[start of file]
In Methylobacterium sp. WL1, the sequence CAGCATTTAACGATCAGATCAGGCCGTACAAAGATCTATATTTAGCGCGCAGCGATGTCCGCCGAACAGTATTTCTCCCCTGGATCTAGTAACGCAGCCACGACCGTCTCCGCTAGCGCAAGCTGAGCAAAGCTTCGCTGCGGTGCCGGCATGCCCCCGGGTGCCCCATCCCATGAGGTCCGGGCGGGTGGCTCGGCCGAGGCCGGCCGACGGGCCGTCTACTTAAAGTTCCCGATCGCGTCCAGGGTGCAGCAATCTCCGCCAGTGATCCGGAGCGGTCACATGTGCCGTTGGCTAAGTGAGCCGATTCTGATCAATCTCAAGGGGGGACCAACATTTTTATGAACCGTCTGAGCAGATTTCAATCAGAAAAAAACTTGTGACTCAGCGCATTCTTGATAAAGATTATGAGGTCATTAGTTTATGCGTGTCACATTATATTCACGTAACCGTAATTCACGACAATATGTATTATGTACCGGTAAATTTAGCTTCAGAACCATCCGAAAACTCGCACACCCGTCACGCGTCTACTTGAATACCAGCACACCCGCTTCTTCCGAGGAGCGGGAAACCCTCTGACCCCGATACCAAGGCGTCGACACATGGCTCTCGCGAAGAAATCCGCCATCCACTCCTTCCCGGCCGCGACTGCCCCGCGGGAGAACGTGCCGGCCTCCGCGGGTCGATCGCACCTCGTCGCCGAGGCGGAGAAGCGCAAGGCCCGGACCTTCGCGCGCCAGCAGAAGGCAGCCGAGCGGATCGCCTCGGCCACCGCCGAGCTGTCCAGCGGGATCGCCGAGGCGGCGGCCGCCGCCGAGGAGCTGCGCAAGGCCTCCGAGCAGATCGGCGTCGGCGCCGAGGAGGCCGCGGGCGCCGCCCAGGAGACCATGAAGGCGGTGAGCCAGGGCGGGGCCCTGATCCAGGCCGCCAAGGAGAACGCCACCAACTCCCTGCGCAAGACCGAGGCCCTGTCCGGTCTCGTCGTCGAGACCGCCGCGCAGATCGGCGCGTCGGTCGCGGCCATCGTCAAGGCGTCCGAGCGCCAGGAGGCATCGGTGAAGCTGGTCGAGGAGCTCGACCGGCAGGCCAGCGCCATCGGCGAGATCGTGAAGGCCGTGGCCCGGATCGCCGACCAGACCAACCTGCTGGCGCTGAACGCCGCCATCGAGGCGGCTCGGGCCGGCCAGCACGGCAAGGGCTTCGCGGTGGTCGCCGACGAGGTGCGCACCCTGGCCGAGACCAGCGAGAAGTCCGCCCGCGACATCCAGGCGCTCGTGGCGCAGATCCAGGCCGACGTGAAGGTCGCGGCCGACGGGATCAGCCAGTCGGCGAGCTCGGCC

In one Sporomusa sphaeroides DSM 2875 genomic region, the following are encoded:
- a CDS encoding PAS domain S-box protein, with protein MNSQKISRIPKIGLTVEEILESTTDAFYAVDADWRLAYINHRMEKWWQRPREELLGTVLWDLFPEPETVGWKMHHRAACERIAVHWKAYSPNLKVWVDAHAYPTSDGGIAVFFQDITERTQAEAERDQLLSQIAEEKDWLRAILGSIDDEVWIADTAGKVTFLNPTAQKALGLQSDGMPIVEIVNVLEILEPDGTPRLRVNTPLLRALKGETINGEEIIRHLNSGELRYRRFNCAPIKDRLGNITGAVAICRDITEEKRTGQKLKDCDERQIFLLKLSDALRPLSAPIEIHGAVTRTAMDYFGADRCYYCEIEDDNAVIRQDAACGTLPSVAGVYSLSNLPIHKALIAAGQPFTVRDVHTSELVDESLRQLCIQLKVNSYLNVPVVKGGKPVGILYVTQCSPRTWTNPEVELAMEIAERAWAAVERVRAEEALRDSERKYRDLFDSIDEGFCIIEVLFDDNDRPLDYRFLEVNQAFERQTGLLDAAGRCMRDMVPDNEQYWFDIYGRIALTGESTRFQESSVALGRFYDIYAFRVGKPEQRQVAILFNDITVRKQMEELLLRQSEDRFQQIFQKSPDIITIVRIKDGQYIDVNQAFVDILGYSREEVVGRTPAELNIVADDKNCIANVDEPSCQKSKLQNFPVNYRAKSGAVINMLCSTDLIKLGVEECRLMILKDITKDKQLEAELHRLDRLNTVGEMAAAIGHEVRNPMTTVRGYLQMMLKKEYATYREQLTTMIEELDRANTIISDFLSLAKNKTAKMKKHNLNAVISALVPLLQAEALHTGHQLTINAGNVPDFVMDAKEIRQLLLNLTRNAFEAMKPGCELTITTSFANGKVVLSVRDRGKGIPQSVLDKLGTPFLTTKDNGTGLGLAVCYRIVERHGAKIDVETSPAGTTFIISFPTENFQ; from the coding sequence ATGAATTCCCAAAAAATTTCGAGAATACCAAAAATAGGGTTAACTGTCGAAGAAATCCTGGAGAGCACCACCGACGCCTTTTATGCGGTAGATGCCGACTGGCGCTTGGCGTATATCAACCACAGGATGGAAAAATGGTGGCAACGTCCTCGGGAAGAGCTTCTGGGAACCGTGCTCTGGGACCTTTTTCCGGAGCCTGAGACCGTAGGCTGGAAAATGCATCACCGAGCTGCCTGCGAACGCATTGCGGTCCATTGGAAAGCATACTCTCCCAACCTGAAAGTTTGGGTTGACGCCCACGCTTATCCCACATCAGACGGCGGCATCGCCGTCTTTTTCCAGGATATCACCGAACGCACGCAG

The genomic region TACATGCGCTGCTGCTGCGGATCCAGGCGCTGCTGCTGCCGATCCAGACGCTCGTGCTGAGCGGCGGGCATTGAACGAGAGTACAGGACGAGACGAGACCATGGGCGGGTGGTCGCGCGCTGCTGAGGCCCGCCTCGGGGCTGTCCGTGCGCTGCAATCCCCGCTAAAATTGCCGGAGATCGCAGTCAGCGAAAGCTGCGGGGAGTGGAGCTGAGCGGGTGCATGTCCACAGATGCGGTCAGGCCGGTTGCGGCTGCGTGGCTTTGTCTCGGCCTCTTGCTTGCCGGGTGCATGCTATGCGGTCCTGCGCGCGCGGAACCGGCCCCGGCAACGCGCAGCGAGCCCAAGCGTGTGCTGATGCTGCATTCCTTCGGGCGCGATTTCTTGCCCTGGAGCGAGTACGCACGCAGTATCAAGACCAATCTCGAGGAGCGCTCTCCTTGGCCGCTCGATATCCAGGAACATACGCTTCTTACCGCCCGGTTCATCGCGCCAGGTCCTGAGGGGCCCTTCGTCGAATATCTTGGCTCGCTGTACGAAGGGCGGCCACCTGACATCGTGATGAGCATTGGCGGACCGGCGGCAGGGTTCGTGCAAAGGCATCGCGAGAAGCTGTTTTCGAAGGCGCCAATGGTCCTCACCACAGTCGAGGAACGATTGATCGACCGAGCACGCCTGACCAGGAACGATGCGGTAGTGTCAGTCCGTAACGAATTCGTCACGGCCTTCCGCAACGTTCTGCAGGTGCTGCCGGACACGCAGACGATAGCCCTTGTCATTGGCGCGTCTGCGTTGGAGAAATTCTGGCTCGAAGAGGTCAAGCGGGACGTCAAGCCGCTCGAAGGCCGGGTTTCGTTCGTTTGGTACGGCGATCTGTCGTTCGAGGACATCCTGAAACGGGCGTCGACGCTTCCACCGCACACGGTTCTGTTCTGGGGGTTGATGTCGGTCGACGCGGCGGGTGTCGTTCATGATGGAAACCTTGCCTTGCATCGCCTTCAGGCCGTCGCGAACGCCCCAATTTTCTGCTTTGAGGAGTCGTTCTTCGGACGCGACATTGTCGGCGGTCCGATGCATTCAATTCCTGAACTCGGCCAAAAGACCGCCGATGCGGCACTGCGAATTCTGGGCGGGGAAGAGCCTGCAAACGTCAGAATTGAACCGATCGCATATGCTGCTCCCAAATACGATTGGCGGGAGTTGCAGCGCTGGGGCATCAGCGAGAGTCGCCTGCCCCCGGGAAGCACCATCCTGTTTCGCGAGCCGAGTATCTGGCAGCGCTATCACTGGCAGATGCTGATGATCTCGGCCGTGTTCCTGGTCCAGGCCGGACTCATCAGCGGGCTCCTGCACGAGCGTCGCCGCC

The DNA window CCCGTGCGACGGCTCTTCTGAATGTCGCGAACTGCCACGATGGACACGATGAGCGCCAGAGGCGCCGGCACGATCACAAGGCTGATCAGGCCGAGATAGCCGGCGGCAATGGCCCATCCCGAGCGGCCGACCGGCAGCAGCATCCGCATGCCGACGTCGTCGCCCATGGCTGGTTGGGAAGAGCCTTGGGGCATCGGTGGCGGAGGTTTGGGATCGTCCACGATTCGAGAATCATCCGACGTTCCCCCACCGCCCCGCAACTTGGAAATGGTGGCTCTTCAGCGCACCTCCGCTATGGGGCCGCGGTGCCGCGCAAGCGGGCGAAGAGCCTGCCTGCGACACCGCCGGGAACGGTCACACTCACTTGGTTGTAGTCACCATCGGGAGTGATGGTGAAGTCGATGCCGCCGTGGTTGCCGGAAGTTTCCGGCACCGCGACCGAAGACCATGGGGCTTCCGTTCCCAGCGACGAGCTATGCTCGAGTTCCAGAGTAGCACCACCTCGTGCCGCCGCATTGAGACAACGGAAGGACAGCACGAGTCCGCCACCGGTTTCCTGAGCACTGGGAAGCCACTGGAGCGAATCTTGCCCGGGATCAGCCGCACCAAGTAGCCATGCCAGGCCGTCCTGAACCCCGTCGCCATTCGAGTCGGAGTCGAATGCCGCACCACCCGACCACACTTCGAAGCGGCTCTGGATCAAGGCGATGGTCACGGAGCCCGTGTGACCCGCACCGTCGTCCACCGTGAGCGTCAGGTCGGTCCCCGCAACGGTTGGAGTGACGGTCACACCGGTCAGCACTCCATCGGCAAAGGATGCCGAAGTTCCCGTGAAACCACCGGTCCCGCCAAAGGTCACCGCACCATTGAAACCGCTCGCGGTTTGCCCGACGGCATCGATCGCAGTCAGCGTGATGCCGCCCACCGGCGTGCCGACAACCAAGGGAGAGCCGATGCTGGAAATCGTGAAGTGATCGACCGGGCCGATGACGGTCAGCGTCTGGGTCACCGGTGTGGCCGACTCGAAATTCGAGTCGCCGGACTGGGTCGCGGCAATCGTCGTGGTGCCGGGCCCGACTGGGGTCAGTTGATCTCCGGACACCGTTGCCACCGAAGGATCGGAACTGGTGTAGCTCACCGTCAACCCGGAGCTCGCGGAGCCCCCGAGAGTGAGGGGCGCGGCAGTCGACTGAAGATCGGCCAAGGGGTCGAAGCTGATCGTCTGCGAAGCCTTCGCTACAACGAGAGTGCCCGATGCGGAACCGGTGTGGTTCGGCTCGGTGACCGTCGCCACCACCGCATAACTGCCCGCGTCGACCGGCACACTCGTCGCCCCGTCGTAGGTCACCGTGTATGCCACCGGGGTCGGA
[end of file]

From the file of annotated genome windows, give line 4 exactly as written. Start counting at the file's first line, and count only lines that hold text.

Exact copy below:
The genomic region TACATGCGCTGCTGCTGCGGATCCAGGCGCTGCTGCTGCCGATCCAGACGCTCGTGCTGAGCGGCGGGCATTGAACGAGAGTACAGGACGAGACGAGACCATGGGCGGGTGGTCGCGCGCTGCTGAGGCCCGCCTCGGGGCTGTCCGTGCGCTGCAATCCCCGCTAAAATTGCCGGAGATCGCAGTCAGCGAAAGCTGCGGGGAGTGGAGCTGAGCGGGTGCATGTCCACAGATGCGGTCAGGCCGGTTGCGGCTGCGTGGCTTTGTCTCGGCCTCTTGCTTGCCGGGTGCATGCTATGCGGTCCTGCGCGCGCGGAACCGGCCCCGGCAACGCGCAGCGAGCCCAAGCGTGTGCTGATGCTGCATTCCTTCGGGCGCGATTTCTTGCCCTGGAGCGAGTACGCACGCAGTATCAAGACCAATCTCGAGGAGCGCTCTCCTTGGCCGCTCGATATCCAGGAACATACGCTTCTTACCGCCCGGTTCATCGCGCCAGGTCCTGAGGGGCCCTTCGTCGAATATCTTGGCTCGCTGTACGAAGGGCGGCCACCTGACATCGTGATGAGCATTGGCGGACCGGCGGCAGGGTTCGTGCAAAGGCATCGCGAGAAGCTGTTTTCGAAGGCGCCAATGGTCCTCACCACAGTCGAGGAACGATTGATCGACCGAGCACGCCTGACCAGGAACGATGCGGTAGTGTCAGTCCGTAACGAATTCGTCACGGCCTTCCGCAACGTTCTGCAGGTGCTGCCGGACACGCAGACGATAGCCCTTGTCATTGGCGCGTCTGCGTTGGAGAAATTCTGGCTCGAAGAGGTCAAGCGGGACGTCAAGCCGCTCGAAGGCCGGGTTTCGTTCGTTTGGTACGGCGATCTGTCGTTCGAGGACATCCTGAAACGGGCGTCGACGCTTCCACCGCACACGGTTCTGTTCTGGGGGTTGATGTCGGTCGACGCGGCGGGTGTCGTTCATGATGGAAACCTTGCCTTGCATCGCCTTCAGGCCGTCGCGAACGCCCCAATTTTCTGCTTTGAGGAGTCGTTCTTCGGACGCGACATTGTCGGCGGTCCGATGCATTCAATTCCTGAACTCGGCCAAAAGACCGCCGATGCGGCACTGCGAATTCTGGGCGGGGAAGAGCCTGCAAACGTCAGAATTGAACCGATCGCATATGCTGCTCCCAAATACGATTGGCGGGAGTTGCAGCGCTGGGGCATCAGCGAGAGTCGCCTGCCCCCGGGAAGCACCATCCTGTTTCGCGAGCCGAGTATCTGGCAGCGCTATCACTGGCAGATGCTGATGATCTCGGCCGTGTTCCTGGTCCAGGCCGGACTCATCAGCGGGCTCCTGCACGAGCGTCGCCGCC